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Here's a pretty good article that gives the pluses and minuses of using algorithms to detect fake news:

http://qz.com/843110/can-artificial-intell...e-news-problem/

Yet the conclusion comes to this:

QUOTE
For now, however, it seems the onus still falls to the truth’s last line of defense: the reader.


Right, some things will never change. We are all still responsible for believing what we believe. In the somewhat less familiar words of Descartes, I can doubt everything, except one thing, and that is the very fact that I doubt. Simply put - I think, therefore I am. That last part is famous, nice and short for a carriage bumper bon mot but not true to the essence of his philosophy: Doubt is a specific kind of thinking. Blind faith is another contrasting kind.

Or you can go out into the world and discover things on your own, which is another one of good old Rene's observations that are obvious now, maybe not so much back in his day. Just be careful because your blues are probably not mine, and vise versa.

Or they might be in harmony even though different, like how playing minor-scale melodies above major-scale chords works. Built-in accidentals, a music concept that makes the batter better a lot of the time, not always. Gotta be careful with them laugh.gif
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post Dec 13 2016, 06:56 PM
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QUOTE(Hobbes @ Dec 13 2016, 10:45 AM) *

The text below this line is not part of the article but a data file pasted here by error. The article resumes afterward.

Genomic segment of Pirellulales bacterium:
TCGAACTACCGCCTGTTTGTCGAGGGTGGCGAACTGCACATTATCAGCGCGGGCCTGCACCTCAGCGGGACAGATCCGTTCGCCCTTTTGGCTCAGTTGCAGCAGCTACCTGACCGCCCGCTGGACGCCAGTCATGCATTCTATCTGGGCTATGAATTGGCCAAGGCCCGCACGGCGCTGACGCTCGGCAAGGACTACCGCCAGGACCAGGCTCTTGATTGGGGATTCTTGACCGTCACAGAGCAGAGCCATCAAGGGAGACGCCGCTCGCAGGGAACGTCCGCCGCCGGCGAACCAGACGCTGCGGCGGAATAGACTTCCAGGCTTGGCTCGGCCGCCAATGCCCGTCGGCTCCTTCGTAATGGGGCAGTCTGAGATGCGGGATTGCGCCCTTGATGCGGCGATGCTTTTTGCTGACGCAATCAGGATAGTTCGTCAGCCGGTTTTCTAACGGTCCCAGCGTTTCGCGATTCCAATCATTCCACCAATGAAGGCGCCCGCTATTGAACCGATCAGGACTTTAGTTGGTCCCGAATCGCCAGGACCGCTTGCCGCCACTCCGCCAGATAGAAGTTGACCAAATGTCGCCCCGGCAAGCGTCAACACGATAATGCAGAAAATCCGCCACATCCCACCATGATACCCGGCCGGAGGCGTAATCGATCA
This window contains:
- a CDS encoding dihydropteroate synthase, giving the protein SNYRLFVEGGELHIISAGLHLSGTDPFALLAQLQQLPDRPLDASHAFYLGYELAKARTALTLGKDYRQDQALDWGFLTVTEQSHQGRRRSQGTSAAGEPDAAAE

QUOTE(kimpossible @ Dec 13 2016, 11:27 AM) *
Are there any algorithms that actually detect fake news? While Mark Zuckerberg made some headlines saying that Facebook was going to make some effort to identify fake news, they haven't yet done so, precisely because of the issues revolving around what counts as "fake".


Hi, Kim! Good to see you again!

Not really...a good separate topic by itself. There are some that *claim* to do so. They collect hits on stories saying info is fake, etc. Which could be highly biased...and what article isn't immediately called out by those on the opposite side as being 'fake'? The reality is that this is highly problematic. If actually 'fake', news of that will get out, and problem solved. If not actually 'fake', censorship keeps it from ever getting out, causing a problem. Seems better to not have it censored.


Hi, hi. biggrin.gif

I have yet to see any of the big tech companies claim to have "solved" the issues around fake news, and your previous comment highlighting the nefarious means of these types of algorithms lead me to believe that you had some actual proof (or at least, reliable analysis from somewhere) of misconduct. But it doesn't appear that you do.

Of course the spread of fake news is certainly an issue, and finding the correct solution to dealing with it will take some time. Certainly issues of censorship, and the reporting of smaller (but less sensational) stories needs to be taken into consideration. Society has long grappled with issues like this, and there's no easy answer.

But I am alarmed to see that you think 'fake' news will be debunked, and all will be well. Have you seen the stories about Pizzagate? People's lives are at risk because false new spreads so quickly. A tamer example is here, and Buzzfeed has reported on how lucrative it is for Balkan teenagers to spread false news.
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post Dec 13 2016, 10:19 PM
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I wanted to update really quick since it's been a few days since I last replied. I've read the new ones and started on a reply today, but I won't be able to get it out until tomorrow or the next day, life is hectic at the moment. I have to say, though, there're some interesting perspectives on this.
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post Dec 14 2016, 12:09 AM